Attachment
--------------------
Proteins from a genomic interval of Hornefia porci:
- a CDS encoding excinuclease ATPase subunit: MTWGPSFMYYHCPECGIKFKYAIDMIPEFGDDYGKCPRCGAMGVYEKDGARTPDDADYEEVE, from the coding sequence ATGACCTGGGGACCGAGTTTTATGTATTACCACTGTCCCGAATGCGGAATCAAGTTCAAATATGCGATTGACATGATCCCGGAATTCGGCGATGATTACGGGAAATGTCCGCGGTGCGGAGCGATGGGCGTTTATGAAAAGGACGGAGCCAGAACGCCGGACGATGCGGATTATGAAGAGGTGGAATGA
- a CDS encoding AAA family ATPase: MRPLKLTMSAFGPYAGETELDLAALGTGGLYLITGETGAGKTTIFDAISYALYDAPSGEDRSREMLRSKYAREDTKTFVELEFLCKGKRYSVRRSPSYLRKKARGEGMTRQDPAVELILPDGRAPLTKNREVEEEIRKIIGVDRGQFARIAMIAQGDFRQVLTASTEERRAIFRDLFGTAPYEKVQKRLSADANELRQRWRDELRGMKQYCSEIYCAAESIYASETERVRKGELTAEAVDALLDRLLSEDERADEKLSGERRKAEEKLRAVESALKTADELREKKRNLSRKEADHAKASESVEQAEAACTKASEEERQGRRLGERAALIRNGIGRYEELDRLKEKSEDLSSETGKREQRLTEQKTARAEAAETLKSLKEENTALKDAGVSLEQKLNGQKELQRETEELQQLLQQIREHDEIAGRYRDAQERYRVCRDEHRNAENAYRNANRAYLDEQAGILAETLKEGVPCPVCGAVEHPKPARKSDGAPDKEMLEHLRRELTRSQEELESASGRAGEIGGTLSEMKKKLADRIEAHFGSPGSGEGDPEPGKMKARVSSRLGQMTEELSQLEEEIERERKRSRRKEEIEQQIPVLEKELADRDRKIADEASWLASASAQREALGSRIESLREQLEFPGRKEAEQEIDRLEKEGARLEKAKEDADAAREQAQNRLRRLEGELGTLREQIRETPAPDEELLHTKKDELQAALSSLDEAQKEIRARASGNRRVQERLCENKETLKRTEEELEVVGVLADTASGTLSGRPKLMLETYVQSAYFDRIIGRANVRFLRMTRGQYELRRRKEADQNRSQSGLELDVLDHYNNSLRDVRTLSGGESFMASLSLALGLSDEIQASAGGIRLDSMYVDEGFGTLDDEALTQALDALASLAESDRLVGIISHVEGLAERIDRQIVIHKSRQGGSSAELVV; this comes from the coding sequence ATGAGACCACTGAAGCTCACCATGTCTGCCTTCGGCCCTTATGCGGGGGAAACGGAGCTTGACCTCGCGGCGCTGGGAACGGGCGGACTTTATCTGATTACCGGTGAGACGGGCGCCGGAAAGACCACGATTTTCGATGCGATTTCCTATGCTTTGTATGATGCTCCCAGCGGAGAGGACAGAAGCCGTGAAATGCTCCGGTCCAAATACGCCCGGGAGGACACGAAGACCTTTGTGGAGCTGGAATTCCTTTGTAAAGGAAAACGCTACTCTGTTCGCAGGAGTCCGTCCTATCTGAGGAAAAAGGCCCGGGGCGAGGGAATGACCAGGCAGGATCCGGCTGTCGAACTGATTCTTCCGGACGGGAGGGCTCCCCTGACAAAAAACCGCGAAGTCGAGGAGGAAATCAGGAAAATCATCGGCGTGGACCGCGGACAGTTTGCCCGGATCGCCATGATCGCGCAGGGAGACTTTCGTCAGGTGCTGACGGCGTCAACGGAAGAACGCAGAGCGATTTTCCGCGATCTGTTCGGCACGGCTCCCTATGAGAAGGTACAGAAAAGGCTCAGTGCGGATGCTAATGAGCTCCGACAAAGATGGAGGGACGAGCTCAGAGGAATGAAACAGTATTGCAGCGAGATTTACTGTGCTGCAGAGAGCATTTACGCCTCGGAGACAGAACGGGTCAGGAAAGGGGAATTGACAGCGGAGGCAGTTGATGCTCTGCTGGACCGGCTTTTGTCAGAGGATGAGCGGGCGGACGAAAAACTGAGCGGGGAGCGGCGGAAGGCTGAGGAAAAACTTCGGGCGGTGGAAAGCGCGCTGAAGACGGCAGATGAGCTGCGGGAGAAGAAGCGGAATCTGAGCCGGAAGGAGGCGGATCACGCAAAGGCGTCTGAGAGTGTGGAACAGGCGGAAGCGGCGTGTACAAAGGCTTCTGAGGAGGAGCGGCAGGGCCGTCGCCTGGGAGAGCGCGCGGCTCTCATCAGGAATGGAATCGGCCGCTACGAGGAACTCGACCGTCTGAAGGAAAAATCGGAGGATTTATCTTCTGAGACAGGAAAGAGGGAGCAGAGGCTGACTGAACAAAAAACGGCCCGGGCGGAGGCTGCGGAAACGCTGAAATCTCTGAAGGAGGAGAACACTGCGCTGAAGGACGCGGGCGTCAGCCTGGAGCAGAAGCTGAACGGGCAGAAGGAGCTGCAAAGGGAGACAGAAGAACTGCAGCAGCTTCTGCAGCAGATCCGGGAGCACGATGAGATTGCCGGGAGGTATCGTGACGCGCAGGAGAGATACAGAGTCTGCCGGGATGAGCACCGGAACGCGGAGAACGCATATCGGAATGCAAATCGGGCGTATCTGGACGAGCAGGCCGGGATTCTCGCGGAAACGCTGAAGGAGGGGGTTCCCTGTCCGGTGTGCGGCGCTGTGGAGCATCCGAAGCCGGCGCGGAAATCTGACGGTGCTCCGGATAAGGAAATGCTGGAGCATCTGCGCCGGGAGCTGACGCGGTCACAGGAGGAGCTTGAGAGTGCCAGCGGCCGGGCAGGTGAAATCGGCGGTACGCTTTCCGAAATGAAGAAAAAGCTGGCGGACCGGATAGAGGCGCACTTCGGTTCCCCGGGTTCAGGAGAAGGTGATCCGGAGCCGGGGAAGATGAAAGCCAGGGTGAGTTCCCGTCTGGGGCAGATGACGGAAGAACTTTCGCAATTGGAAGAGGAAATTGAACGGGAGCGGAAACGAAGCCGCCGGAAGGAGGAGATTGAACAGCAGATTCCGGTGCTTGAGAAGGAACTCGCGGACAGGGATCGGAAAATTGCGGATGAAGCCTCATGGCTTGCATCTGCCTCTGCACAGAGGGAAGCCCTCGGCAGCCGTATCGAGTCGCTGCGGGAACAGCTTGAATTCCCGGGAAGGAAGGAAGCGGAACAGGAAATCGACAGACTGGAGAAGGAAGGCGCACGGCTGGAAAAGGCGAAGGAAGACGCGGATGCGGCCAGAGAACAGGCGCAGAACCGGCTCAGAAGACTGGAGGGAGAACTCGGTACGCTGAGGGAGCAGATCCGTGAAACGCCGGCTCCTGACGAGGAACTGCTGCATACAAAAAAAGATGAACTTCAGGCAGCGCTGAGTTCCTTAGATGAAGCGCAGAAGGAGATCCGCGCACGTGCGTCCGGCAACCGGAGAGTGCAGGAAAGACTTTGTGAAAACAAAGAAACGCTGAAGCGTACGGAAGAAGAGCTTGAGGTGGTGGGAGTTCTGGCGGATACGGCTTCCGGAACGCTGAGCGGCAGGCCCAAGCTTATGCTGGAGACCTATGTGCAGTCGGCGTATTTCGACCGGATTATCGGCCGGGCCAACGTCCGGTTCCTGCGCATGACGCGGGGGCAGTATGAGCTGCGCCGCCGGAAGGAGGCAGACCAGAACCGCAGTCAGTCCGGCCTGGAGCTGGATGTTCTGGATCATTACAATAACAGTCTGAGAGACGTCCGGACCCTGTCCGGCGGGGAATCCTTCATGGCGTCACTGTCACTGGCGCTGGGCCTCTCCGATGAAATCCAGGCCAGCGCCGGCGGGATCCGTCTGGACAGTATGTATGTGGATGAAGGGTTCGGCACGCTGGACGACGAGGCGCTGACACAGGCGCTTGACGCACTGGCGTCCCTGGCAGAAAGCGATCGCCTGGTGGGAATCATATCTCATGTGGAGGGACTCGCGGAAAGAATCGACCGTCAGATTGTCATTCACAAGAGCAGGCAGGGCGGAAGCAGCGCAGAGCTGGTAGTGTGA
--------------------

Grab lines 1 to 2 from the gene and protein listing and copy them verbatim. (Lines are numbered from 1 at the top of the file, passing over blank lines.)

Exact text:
Proteins from a genomic interval of Hornefia porci:
- a CDS encoding excinuclease ATPase subunit: MTWGPSFMYYHCPECGIKFKYAIDMIPEFGDDYGKCPRCGAMGVYEKDGARTPDDADYEEVE, from the coding sequence ATGACCTGGGGACCGAGTTTTATGTATTACCACTGTCCCGAATGCGGAATCAAGTTCAAATATGCGATTGACATGATCCCGGAATTCGGCGATGATTACGGGAAATGTCCGCGGTGCGGAGCGATGGGCGTTTATGAAAAGGACGGAGCCAGAACGCCGGACGATGCGGATTATGAAGAGGTGGAATGA